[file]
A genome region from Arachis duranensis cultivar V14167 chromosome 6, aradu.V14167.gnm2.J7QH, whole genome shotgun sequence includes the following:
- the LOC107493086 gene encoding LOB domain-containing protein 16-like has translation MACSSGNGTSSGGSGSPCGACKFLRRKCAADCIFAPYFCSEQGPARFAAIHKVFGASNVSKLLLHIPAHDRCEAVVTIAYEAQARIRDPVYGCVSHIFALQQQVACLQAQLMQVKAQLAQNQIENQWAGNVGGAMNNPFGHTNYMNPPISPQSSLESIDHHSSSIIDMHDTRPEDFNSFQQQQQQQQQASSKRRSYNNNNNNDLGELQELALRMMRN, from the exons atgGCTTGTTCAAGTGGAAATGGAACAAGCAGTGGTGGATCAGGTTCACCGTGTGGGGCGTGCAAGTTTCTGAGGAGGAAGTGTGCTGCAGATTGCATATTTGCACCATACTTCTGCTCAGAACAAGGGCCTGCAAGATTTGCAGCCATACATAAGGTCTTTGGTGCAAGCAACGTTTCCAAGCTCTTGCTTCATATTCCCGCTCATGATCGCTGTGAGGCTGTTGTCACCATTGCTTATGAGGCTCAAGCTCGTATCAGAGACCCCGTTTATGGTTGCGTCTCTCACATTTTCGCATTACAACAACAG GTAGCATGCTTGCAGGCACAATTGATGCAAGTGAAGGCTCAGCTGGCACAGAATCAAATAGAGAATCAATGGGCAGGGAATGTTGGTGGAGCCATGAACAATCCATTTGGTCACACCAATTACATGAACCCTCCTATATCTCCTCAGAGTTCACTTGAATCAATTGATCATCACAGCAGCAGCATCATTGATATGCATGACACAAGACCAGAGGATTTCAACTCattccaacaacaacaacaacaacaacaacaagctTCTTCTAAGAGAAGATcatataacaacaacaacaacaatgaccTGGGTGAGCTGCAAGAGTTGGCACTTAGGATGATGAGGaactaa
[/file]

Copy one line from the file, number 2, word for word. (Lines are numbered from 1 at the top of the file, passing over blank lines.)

- the LOC107493086 gene encoding LOB domain-containing protein 16-like has translation MACSSGNGTSSGGSGSPCGACKFLRRKCAADCIFAPYFCSEQGPARFAAIHKVFGASNVSKLLLHIPAHDRCEAVVTIAYEAQARIRDPVYGCVSHIFALQQQVACLQAQLMQVKAQLAQNQIENQWAGNVGGAMNNPFGHTNYMNPPISPQSSLESIDHHSSSIIDMHDTRPEDFNSFQQQQQQQQQASSKRRSYNNNNNNDLGELQELALRMMRN, from the exons atgGCTTGTTCAAGTGGAAATGGAACAAGCAGTGGTGGATCAGGTTCACCGTGTGGGGCGTGCAAGTTTCTGAGGAGGAAGTGTGCTGCAGATTGCATATTTGCACCATACTTCTGCTCAGAACAAGGGCCTGCAAGATTTGCAGCCATACATAAGGTCTTTGGTGCAAGCAACGTTTCCAAGCTCTTGCTTCATATTCCCGCTCATGATCGCTGTGAGGCTGTTGTCACCATTGCTTATGAGGCTCAAGCTCGTATCAGAGACCCCGTTTATGGTTGCGTCTCTCACATTTTCGCATTACAACAACAG GTAGCATGCTTGCAGGCACAATTGATGCAAGTGAAGGCTCAGCTGGCACAGAATCAAATAGAGAATCAATGGGCAGGGAATGTTGGTGGAGCCATGAACAATCCATTTGGTCACACCAATTACATGAACCCTCCTATATCTCCTCAGAGTTCACTTGAATCAATTGATCATCACAGCAGCAGCATCATTGATATGCATGACACAAGACCAGAGGATTTCAACTCattccaacaacaacaacaacaacaacaacaagctTCTTCTAAGAGAAGATcatataacaacaacaacaacaatgaccTGGGTGAGCTGCAAGAGTTGGCACTTAGGATGATGAGGaactaa